“We also help students who are diagnosed with learning differences, autism, mental and physical health difficulties to apply for DSAs (Disability Support Allowances), which can be may be used to fund assistive technologies, one-to-one support and other things such as taxis for those who struggle to use public transport depending on their difficulty,” Victoria Morris, Student Support Manager at our Bristol centre tells me. “The funding can also go towards helping students with their mental health and very often neurodiversity goes hand in hand with mental health difficulties.”
Diverse learners united by a common passion
Beyond all the formal support structures in place, dBs’ small class sizes, personal approach and community vibe play an important role in ensuring students with learning differences are able to flourish. “At some universities, you’ll be in a lecture theatre of 200 or something, whereas here, group sizes are generally a max of 20 and even smaller in the studio,” Victoria says. “That's a massive help. Tutors can see if someone's struggling, so they have a much greater awareness of what’s going on and it’s a lot easier to make people feel valued and listened to.”
Olly Ryles, Learning Support Lead at dBs’ Plymouth centre added: “It’s a difficult thing to quantify, but it’s said time and time again that dBs is a really caring environment. I think when you unite on a common interest - creativity and sound and music - you're already speaking the same language to a certain degree. And so everyone is more motivated to succeed.”
Speaking of the support he’s received whilst studying at dBs, Tom, who has ADHD and High Functioning Autism said: “The challenges I face on a daily basis are not necessarily obvious or seen directly but when I do run into problems caused by my ADHD, help is often no more than an email or video call away. Olly Ryles has been conducting weekly support sessions that have proven invaluable to me and my ability to organise my workflow.”
Electronic music production student Tom De.Wan recieves support for his ADHD and High Functioning Autism.
A non-discriminatory approach
dBs’ commitment to creating an inclusive, accommodating learning environment is such that all students can access academic support sessions, regardless of formal diagnosis. Olly explains: “It can be difficult to draw a fine line under who does and doesn’t have a certain learning difference. Some people identify with the conditions but don’t necessarily have a formal report. Often students who have ‘slipped through the net’ at their previous school will have developed coping mechanisms that mean they don’t present the stereotypical telltale signs.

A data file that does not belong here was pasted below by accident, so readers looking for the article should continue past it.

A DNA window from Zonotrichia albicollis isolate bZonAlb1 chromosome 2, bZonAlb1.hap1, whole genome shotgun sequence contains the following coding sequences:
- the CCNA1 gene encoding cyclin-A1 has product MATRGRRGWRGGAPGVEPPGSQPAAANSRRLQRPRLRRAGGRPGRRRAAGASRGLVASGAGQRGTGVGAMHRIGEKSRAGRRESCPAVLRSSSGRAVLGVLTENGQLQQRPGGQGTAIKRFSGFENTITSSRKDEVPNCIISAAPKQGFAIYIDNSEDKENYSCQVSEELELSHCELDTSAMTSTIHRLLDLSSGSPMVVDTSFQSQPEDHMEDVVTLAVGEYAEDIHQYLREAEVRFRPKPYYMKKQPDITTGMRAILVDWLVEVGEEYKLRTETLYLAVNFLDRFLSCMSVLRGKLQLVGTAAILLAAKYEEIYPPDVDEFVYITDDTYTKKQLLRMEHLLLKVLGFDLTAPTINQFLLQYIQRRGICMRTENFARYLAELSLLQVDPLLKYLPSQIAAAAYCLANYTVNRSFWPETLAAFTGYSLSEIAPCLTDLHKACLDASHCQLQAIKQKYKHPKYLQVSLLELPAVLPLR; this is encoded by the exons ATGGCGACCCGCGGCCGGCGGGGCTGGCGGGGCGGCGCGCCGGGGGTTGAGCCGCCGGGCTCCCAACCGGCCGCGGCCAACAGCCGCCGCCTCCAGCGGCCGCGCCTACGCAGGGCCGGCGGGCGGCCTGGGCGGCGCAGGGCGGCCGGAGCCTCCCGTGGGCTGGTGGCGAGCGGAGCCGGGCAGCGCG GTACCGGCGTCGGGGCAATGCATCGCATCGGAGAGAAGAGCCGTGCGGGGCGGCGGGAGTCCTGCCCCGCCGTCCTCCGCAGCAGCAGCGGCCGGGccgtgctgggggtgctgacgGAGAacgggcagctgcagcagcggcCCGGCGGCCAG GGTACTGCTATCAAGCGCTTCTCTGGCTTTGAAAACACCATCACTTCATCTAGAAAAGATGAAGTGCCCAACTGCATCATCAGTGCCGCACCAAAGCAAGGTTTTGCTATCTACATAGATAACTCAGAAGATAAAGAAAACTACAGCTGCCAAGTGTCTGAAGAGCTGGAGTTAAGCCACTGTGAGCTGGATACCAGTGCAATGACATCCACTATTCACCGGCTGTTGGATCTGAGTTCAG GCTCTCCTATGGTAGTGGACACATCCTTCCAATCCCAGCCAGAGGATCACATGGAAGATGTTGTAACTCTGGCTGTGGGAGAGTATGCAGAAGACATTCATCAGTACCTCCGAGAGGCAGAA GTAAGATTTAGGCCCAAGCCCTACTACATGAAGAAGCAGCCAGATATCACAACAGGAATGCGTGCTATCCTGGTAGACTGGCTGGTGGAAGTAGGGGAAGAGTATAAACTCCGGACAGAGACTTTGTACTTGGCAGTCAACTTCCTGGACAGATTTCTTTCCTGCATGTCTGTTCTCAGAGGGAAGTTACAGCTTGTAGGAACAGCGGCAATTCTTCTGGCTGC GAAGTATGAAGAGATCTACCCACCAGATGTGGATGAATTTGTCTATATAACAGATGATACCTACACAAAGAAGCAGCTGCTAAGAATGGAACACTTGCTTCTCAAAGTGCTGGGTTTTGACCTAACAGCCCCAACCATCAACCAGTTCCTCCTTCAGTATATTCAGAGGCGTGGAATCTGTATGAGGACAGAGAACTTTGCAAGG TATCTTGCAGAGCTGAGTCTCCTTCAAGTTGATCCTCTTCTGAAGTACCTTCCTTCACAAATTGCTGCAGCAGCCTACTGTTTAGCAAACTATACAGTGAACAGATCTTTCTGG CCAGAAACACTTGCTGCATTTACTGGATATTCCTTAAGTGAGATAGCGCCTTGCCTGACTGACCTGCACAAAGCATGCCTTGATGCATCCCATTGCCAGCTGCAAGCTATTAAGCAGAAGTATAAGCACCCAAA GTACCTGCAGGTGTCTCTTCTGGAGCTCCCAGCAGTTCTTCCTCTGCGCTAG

“Labels like dyslexia and ADHD are really just umbrella terms that cover so many different aspects of learning and they don’t present in the same way across any two individuals. The thing about dBs is, whether you have a diagnosis or not, we will support you. We’ll put similar strategies in place, regardless of whether you have a formal learning disability report.”
On the flip side, students who do have a formal report are never defined by their diagnosis. “We take a very open approach,” Olly says. “We make a point of not judging people by their labels that they come with, but first and foremost as people that have strengths and weaknesses, interests, motivations, difficulties, personal lives, all of which form part of the package as well.”
Speaking about her experiences of studying at dBs with dyslexia, music production student Emily said: “When I came to dBs at 16 years old my tutors recognised my dyslexia not as a weakness, but an area that just needed some support, which they more than gave me in various different ways. I find now at 22 that the struggle with dyslexia doesn’t negatively impact my life and dBs have always worked with me to focus on the things that I enjoy and am good at rather than scrutinising my weaker skill sets.”
From ‘disability’ to strength
Whilst conditions like dyslexia and ADHD have traditionally been considered a disadvantage, dBs believes they can create unique possibilities for personal growth and achievement.
Victoria explains: “Neurodivergent People will have spent much of their life as a square peg, trying to fit into a round 'neuronormative' hole. As a result, they have to think more creatively about how to fit in and work harder to achieve things that come naturally to most of us. This means they can bring quite different perspectives and unique insights, which can be so valuable. Especially in a creative setting.” (Left: Music production student Emily)
Reflecting on the positive side of her dyslexia, Emily said: “I feel that dyslexia brings a lot of benefits to my music production in terms of alternate strategies. I struggle to read theory books and internet feeds so my methods tend to lie entirely on my own creativity and exploration. I also rely more on how my ears to interact with music rather than implementing strategies. I feel this is an advantage to my production over the strict rules of creation.”
Rewan added: “I think people with ADHD have more awareness of other people and I think they understand human behaviour a bit more because they're constantly reflecting on their own behaviours. Having moved into teaching music production myself I think it helps me in my relationship with my students. Anyone who has gone through their own personal struggles, I think it gives you a lot more compassion.”